Verses 12, 13: The elder shall serve the younger, and, Jacob I loved, but Esau I hated—These words are chosen from the first and from the last books of the Old Testament. As to “Jacob I loved, but Esau I hated,” a woman once said to Mr. Spurgeon, “I cannot understand why God should say that He hated Esau.” “That,” Spurgeon replied, “is not my difficulty, madam. My trouble is to understand how God could love Jacob!” All men being sinners, we must allow God to “retreat into His own sovereignty,” to act as He will. You and I may say, Esau proved himself entirely unworthy of the covenant blessings, for he despised them. This, however, will be seen to be a shallow view of the statement of the eleventh verse, that the prophecy of their future was told to their mother while the children were yet in her womb, not having done anything good or bad. For the Divine statement concerning His own election, and His providence that carries out that election, is very plain, that it is not of works but of Himself, who gives the creature his calling. We have already in Romans seen and believed that righteousness is not of works but of Divine grace—uncaused by us. Now let us just as frankly bow to God’s plain statement that His purpose according to election is likewise not of human works. That is to say, the favor of God to the children of promise (to those whom He has given to Christ) is not procured by their response to God’s grace, but contrariwise, their response to God’s grace is because they have been given to Christ.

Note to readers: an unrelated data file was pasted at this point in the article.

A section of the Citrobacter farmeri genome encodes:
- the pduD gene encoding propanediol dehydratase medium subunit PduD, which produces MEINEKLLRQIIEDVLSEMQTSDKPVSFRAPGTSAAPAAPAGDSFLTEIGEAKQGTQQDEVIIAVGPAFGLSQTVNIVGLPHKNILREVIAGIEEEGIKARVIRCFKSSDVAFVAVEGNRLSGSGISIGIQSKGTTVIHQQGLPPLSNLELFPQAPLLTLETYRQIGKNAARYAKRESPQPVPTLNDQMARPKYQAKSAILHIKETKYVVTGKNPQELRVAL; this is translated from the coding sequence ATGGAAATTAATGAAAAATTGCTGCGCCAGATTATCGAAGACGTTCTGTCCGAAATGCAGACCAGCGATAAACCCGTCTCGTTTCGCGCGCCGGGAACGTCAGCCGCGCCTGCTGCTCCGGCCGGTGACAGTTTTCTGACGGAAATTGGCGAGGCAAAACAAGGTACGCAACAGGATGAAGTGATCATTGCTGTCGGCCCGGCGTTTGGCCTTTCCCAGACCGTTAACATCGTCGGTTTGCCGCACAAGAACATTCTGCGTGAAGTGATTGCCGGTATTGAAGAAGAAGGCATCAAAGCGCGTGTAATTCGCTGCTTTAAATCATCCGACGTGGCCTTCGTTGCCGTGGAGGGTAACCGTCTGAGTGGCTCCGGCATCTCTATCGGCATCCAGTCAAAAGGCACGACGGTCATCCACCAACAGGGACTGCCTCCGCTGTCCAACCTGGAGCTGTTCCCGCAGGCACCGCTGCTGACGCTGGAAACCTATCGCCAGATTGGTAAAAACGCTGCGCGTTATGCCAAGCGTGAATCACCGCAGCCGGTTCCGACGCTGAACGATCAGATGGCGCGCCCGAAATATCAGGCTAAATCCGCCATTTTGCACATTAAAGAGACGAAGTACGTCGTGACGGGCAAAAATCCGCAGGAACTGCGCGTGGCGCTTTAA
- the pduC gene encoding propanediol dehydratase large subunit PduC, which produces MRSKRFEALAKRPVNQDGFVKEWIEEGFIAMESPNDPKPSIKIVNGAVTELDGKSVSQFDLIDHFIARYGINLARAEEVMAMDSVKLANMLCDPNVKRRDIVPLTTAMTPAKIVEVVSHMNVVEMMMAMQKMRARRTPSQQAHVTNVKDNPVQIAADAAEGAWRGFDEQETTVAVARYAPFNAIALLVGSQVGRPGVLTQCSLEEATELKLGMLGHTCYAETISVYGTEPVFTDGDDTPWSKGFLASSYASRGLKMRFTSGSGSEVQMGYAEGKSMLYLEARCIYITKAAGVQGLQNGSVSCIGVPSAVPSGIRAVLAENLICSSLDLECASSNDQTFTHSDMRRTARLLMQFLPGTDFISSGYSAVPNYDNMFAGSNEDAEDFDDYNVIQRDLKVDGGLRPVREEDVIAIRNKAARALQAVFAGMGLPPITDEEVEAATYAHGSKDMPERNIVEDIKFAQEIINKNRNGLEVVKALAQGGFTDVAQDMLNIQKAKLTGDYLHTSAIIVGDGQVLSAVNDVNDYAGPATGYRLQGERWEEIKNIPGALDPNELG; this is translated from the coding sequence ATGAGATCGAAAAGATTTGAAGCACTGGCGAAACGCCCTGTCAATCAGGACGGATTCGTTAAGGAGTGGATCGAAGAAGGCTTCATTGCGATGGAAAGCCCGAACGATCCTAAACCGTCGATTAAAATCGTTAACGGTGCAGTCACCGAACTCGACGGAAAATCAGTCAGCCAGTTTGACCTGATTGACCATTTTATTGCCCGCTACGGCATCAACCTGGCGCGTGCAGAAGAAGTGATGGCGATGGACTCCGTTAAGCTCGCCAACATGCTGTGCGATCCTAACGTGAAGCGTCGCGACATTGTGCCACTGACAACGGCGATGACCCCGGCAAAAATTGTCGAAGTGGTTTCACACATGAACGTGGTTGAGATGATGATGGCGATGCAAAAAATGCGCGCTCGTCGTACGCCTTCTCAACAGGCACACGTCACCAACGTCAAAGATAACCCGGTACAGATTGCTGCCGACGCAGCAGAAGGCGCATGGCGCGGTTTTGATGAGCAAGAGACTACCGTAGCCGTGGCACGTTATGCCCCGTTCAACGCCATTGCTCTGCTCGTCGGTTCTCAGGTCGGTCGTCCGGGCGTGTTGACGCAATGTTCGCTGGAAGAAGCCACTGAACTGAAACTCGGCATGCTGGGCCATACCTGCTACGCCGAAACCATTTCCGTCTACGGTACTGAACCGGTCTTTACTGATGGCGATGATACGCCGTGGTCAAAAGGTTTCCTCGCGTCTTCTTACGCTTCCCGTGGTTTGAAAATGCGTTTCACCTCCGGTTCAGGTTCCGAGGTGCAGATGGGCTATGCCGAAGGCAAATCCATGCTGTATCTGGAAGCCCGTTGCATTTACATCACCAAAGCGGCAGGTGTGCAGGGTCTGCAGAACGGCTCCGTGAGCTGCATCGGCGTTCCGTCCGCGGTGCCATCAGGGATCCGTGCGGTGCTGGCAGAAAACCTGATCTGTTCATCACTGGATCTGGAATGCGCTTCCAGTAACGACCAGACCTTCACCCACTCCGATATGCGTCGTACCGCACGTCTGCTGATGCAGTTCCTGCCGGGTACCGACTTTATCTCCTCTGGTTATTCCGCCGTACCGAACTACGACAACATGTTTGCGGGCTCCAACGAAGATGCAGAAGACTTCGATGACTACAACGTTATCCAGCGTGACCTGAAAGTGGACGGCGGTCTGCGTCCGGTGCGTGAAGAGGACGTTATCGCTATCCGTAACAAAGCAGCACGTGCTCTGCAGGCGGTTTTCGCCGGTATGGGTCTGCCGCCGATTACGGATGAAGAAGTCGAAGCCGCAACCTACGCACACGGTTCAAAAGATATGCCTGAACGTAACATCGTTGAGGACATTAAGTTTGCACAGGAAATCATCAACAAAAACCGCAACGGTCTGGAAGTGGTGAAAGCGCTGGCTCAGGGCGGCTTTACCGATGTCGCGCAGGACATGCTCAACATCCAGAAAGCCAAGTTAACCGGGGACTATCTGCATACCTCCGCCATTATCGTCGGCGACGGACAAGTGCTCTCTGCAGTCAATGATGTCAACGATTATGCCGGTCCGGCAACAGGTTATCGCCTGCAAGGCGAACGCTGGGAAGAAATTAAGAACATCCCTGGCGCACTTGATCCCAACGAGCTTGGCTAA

14 What shall we say then? Is there unrighteousness with God? Far be the thought! 15 For He saith to Moses, I will have mercy on whom I have mercy, and I will have compassion on whom I have compassion. 16 So then. it is not of him that willeth, nor of him that runneth, but of God that hath mercy. 17 For the Scripture saith unto Pharaoh, For this very purpose did I raise thee up, that I might show in thee My power, and that My name might be published abroad in all the earth. 18 So then He hath mercy on whom He will, and whom He will He hardeneth.